UChicago Students Creating App to Fight Air Pollution in India
Breathing the air in the Indian capital of Delhi is equivalent to smoking nearly 50 cigarettes a day. Yet the Indian government continues to face criticism for failing to address the public health crisis stemming from air pollution, which kills two Indians every minute and more than one million per year.
Nearly 7,500 miles away, two students at the University of Chicago are designing an app they think will arm Indians with the information and platform needed to confront the deadly problem.
Pavan, which means “air” in Hindi, is an app that its creators say will provide real-time pollution data that users can track via map, similar to how weather apps function. The app will also offer air pollution forecasts and other features that let users share photos and information with each other and even submit air quality reports to environmental regulators.
“We want it to be really easy for you to just take a glance and see, ‘Oh, it’s green today – it’s fine,’” said Shaili Datta, a senior economics major and one of Pavan’s co-founders. “Or, ‘Oh, it’s purple – it’s really bad. I should wear a mask.’”
Both Datta and co-founder Preethi Raju lived in India for parts of their childhood. Raju remembers having trouble breathing while living in the eastern Indian city of Chennai. Datta, meanwhile, saw the impact of Delhi’s notoriously dirty air on her grandmother, who suffers from acute bronchitis.
More recently, Datta spent several weeks in India interviewing residents, environmentalists and public health officials to learn more about how air pollution is perceived within the country. What she found was much different than her experience in places like the U.S. and China, where she has worked with environmental groups and other organizations focused on mitigating pollution.
“I saw that there was a lot of momentum to fighting air pollution and building a better environment [in China],” said Datta, who has also lived in California, New York and now Chicago. “But I didn’t see the same momentum in India, which was pretty frustrating.”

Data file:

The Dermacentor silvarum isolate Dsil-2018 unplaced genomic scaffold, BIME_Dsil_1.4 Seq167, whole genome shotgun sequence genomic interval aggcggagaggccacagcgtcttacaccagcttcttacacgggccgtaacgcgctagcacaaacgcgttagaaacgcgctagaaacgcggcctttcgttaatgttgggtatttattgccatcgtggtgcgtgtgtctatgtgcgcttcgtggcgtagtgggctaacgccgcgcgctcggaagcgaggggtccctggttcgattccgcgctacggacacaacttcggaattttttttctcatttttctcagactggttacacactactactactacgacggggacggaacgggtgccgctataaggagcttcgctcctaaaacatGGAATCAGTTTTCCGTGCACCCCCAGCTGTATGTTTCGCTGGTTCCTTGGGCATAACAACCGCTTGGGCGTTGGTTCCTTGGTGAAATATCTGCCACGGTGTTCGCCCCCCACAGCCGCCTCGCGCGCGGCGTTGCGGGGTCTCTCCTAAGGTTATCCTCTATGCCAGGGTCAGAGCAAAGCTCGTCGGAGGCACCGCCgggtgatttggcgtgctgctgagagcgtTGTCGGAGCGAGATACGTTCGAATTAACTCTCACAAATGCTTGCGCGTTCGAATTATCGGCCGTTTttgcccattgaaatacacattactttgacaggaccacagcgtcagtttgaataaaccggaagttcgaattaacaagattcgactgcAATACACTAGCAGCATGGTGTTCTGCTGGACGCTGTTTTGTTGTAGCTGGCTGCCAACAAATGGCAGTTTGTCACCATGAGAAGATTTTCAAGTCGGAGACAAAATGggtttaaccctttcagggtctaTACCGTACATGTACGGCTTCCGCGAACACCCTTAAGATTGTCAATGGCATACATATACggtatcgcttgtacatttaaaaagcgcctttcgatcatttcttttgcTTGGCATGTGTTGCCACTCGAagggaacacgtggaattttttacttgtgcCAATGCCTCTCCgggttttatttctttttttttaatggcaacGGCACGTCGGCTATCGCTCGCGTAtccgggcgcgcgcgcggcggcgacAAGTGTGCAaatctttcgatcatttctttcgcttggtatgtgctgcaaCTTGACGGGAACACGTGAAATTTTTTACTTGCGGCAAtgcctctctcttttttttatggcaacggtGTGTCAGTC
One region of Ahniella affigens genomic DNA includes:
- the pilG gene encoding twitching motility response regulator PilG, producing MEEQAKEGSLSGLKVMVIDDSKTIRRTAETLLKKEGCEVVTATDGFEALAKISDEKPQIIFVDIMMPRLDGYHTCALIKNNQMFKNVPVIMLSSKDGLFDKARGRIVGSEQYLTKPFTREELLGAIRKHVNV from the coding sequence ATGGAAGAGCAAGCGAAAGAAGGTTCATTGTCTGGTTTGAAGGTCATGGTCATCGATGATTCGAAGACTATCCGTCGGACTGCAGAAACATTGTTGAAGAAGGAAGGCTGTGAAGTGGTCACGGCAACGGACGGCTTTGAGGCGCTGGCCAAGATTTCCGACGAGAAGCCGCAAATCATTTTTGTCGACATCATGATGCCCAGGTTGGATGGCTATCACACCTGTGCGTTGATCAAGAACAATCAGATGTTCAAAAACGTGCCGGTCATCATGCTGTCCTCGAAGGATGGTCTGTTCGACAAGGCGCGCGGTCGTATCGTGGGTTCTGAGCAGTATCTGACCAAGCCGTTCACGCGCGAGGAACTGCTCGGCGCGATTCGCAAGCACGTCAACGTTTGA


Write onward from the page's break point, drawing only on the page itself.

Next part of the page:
With Pavan, the UChicago students hope to offer “the one stop for air pollution solutions in India,” said Raju, a senior studying economics and biology. Raju grew up in the United Arab Emirates and India before moving to Sacramento at age 6.
In addition to providing notifications about air quality levels – amassed from multiple sets of publicly available data – Pavan will give users a way to purchase air masks, filters, sensors and other equipment.
Raju and Datta said the app is still under design, but they’ve assembled a team of fellow UChicago students to help develop their idea. The team includes students Jiaqi Gao (technology) and Shohini Kundu (strategy).
The group is seeking funding sources and looking for others interested in working on the app. Ultimately, Raju and Datta said they hope Pavan can help Indians address the deadly levels of air pollution that continue to plague their country of more than 1.3 billion people.
“People just dismiss it as a fact of life, and they’ll put on a handkerchief or something,” Datta said. “[Pavan] is definitely something we want to see come to fruition and be adopted throughout India.”
Feb. 28: A brain-damaging pollutant found at high levels near thousands of Southeast Side homes would be banned at future industrial sites under a new ordinance introduced by city officials Wednesday.
April 11, 2017: In 2015, Chicago air pollution reached elevated levels for a total of 151 days, a new report shows, increasing the risk of premature death, asthma attacks and other negative health effects for city residents.
Jan. 17, 2017: Pollution causes 10 million deaths per year, according to an upcoming report written by 50 researchers and policymakers, including Chicago-based energy experts.